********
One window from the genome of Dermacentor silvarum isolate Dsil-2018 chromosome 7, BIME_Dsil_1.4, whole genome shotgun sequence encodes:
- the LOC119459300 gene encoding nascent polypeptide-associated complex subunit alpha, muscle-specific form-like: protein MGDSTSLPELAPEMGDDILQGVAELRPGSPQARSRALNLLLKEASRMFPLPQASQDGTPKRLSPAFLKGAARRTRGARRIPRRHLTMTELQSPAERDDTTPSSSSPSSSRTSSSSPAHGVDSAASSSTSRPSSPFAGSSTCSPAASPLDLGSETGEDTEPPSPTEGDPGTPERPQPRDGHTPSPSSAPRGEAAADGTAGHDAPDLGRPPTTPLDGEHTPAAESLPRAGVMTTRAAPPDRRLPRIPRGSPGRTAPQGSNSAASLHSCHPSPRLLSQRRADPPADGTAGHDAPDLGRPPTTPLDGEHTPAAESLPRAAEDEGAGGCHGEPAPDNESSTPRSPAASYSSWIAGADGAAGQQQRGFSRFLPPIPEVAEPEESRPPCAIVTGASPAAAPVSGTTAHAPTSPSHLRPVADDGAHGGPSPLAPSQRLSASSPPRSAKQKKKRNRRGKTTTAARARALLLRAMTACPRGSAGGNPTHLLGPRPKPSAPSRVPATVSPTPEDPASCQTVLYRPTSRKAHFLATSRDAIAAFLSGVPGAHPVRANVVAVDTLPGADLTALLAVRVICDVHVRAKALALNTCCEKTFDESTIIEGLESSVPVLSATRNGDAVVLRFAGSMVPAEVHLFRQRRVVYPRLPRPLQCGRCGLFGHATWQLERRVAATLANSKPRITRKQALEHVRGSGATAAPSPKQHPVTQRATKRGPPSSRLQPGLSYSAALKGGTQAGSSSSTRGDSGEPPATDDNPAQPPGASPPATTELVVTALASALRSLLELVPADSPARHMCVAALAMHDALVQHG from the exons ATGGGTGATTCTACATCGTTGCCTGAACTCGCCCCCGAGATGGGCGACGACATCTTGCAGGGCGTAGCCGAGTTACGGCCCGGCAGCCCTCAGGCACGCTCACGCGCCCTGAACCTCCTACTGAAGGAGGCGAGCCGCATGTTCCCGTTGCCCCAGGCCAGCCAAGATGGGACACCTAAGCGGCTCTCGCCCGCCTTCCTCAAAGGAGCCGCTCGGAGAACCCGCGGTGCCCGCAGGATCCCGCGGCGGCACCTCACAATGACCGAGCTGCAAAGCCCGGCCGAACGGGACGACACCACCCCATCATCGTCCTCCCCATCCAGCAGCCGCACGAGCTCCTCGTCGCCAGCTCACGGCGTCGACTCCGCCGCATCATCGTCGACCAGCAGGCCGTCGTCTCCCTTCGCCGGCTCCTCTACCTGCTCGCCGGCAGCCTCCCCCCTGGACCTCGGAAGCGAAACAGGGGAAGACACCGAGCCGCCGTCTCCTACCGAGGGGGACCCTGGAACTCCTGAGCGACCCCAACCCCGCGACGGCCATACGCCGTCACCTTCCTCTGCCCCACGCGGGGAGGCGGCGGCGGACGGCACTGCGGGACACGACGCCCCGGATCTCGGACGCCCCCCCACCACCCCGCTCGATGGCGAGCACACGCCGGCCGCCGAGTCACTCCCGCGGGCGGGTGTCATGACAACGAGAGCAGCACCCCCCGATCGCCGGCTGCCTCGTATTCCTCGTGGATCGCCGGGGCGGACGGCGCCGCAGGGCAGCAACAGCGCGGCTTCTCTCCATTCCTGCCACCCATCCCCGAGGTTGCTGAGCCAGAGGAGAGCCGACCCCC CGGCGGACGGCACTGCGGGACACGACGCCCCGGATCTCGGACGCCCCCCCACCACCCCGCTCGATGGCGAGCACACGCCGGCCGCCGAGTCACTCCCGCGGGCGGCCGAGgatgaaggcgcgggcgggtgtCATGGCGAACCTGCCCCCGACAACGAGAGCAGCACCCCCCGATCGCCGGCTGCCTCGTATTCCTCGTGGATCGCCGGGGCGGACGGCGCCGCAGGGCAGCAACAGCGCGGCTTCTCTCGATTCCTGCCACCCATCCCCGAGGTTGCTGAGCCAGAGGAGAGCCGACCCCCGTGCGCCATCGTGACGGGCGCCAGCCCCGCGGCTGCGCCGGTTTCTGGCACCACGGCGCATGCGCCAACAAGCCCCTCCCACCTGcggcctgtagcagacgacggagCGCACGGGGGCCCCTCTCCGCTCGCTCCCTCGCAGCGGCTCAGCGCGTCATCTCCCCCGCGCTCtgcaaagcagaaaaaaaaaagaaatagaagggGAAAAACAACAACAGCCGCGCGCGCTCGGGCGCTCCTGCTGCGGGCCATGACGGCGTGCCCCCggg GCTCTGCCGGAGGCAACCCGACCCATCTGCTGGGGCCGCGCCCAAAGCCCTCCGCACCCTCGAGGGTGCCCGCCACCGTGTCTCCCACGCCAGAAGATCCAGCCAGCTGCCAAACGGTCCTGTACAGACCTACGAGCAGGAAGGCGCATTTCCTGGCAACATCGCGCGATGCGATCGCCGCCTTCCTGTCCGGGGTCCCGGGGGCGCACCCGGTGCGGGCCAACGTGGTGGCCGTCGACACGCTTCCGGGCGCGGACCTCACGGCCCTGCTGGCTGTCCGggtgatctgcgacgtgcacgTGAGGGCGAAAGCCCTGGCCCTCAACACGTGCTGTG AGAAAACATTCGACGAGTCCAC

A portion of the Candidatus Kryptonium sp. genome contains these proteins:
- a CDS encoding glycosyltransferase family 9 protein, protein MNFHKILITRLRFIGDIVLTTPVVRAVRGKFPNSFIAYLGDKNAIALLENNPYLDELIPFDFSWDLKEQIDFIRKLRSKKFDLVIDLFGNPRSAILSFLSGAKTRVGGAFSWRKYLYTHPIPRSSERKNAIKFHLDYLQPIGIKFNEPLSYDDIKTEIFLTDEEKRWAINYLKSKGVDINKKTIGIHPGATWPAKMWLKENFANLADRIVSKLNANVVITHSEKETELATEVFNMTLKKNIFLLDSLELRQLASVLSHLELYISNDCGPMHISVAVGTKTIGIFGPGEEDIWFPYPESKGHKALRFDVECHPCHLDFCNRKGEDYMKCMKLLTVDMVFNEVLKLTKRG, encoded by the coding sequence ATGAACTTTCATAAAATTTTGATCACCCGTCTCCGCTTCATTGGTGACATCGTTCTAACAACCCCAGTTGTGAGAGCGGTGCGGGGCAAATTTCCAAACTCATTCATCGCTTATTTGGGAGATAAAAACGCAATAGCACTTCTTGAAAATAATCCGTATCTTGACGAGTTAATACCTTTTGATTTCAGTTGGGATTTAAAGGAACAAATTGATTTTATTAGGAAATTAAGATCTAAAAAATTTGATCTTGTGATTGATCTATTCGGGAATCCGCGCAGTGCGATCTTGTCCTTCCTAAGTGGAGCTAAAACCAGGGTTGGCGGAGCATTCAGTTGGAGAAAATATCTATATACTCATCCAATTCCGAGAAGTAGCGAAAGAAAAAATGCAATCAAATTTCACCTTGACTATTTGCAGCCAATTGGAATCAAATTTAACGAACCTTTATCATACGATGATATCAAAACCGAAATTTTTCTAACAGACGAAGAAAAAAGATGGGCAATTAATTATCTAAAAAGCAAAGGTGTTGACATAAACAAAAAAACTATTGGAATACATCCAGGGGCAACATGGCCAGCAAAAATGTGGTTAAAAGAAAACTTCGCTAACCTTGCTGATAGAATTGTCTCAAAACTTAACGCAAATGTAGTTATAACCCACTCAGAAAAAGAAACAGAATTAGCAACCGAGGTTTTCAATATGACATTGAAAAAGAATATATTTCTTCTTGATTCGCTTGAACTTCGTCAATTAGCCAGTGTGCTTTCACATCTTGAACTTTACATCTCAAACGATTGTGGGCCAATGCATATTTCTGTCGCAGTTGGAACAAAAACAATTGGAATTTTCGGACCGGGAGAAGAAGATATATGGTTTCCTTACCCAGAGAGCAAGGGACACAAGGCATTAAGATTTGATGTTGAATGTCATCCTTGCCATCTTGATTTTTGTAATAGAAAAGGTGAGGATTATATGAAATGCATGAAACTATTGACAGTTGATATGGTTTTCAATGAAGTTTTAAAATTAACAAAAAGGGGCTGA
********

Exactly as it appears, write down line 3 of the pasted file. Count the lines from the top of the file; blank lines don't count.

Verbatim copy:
A portion of the Candidatus Kryptonium sp. genome contains these proteins: